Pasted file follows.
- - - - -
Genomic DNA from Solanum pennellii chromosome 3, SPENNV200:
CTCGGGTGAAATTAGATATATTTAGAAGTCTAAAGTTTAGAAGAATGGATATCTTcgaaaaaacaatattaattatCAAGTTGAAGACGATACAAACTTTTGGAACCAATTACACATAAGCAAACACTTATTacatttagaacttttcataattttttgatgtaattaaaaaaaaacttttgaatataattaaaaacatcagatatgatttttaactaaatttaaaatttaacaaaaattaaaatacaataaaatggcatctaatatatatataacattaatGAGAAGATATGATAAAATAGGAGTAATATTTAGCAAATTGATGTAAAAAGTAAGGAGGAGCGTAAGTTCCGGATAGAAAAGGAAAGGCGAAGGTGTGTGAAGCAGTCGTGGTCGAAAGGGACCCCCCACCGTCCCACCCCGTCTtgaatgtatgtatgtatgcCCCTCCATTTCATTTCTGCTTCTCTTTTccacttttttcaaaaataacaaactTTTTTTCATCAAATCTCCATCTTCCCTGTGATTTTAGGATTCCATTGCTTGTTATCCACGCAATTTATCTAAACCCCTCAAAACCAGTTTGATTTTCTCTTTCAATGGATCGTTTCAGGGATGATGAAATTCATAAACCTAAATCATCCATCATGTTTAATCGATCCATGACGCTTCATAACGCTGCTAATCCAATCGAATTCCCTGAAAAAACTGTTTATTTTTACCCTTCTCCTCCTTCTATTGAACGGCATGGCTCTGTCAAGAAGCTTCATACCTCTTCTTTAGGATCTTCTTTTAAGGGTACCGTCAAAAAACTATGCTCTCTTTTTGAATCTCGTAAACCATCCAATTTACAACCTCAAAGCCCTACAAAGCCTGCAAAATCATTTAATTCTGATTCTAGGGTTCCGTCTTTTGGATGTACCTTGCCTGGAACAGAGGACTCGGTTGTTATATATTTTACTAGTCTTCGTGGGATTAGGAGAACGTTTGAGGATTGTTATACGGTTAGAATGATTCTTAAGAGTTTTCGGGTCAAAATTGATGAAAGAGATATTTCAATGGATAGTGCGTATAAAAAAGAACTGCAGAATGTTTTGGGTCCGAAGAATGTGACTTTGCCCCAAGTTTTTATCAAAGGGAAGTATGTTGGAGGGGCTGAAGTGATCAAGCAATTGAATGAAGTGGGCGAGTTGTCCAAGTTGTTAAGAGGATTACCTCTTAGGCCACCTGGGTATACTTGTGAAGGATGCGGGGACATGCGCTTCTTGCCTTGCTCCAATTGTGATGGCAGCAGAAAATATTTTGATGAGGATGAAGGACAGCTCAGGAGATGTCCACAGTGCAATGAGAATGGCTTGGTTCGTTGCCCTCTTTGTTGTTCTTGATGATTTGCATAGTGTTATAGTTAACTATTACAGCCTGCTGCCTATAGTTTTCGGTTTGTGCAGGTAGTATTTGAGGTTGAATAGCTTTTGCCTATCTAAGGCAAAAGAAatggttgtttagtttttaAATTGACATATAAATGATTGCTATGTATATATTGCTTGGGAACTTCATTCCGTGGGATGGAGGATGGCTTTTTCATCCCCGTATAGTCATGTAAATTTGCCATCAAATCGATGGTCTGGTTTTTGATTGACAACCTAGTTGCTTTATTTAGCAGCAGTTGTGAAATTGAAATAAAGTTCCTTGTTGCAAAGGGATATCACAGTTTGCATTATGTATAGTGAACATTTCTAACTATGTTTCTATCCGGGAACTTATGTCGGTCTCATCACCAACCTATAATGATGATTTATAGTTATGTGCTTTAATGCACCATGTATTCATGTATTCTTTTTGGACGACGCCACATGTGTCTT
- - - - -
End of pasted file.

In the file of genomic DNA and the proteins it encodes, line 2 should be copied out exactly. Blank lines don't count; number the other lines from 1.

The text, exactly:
CTCGGGTGAAATTAGATATATTTAGAAGTCTAAAGTTTAGAAGAATGGATATCTTcgaaaaaacaatattaattatCAAGTTGAAGACGATACAAACTTTTGGAACCAATTACACATAAGCAAACACTTATTacatttagaacttttcataattttttgatgtaattaaaaaaaaacttttgaatataattaaaaacatcagatatgatttttaactaaatttaaaatttaacaaaaattaaaatacaataaaatggcatctaatatatatataacattaatGAGAAGATATGATAAAATAGGAGTAATATTTAGCAAATTGATGTAAAAAGTAAGGAGGAGCGTAAGTTCCGGATAGAAAAGGAAAGGCGAAGGTGTGTGAAGCAGTCGTGGTCGAAAGGGACCCCCCACCGTCCCACCCCGTCTtgaatgtatgtatgtatgcCCCTCCATTTCATTTCTGCTTCTCTTTTccacttttttcaaaaataacaaactTTTTTTCATCAAATCTCCATCTTCCCTGTGATTTTAGGATTCCATTGCTTGTTATCCACGCAATTTATCTAAACCCCTCAAAACCAGTTTGATTTTCTCTTTCAATGGATCGTTTCAGGGATGATGAAATTCATAAACCTAAATCATCCATCATGTTTAATCGATCCATGACGCTTCATAACGCTGCTAATCCAATCGAATTCCCTGAAAAAACTGTTTATTTTTACCCTTCTCCTCCTTCTATTGAACGGCATGGCTCTGTCAAGAAGCTTCATACCTCTTCTTTAGGATCTTCTTTTAAGGGTACCGTCAAAAAACTATGCTCTCTTTTTGAATCTCGTAAACCATCCAATTTACAACCTCAAAGCCCTACAAAGCCTGCAAAATCATTTAATTCTGATTCTAGGGTTCCGTCTTTTGGATGTACCTTGCCTGGAACAGAGGACTCGGTTGTTATATATTTTACTAGTCTTCGTGGGATTAGGAGAACGTTTGAGGATTGTTATACGGTTAGAATGATTCTTAAGAGTTTTCGGGTCAAAATTGATGAAAGAGATATTTCAATGGATAGTGCGTATAAAAAAGAACTGCAGAATGTTTTGGGTCCGAAGAATGTGACTTTGCCCCAAGTTTTTATCAAAGGGAAGTATGTTGGAGGGGCTGAAGTGATCAAGCAATTGAATGAAGTGGGCGAGTTGTCCAAGTTGTTAAGAGGATTACCTCTTAGGCCACCTGGGTATACTTGTGAAGGATGCGGGGACATGCGCTTCTTGCCTTGCTCCAATTGTGATGGCAGCAGAAAATATTTTGATGAGGATGAAGGACAGCTCAGGAGATGTCCACAGTGCAATGAGAATGGCTTGGTTCGTTGCCCTCTTTGTTGTTCTTGATGATTTGCATAGTGTTATAGTTAACTATTACAGCCTGCTGCCTATAGTTTTCGGTTTGTGCAGGTAGTATTTGAGGTTGAATAGCTTTTGCCTATCTAAGGCAAAAGAAatggttgtttagtttttaAATTGACATATAAATGATTGCTATGTATATATTGCTTGGGAACTTCATTCCGTGGGATGGAGGATGGCTTTTTCATCCCCGTATAGTCATGTAAATTTGCCATCAAATCGATGGTCTGGTTTTTGATTGACAACCTAGTTGCTTTATTTAGCAGCAGTTGTGAAATTGAAATAAAGTTCCTTGTTGCAAAGGGATATCACAGTTTGCATTATGTATAGTGAACATTTCTAACTATGTTTCTATCCGGGAACTTATGTCGGTCTCATCACCAACCTATAATGATGATTTATAGTTATGTGCTTTAATGCACCATGTATTCATGTATTCTTTTTGGACGACGCCACATGTGTCTT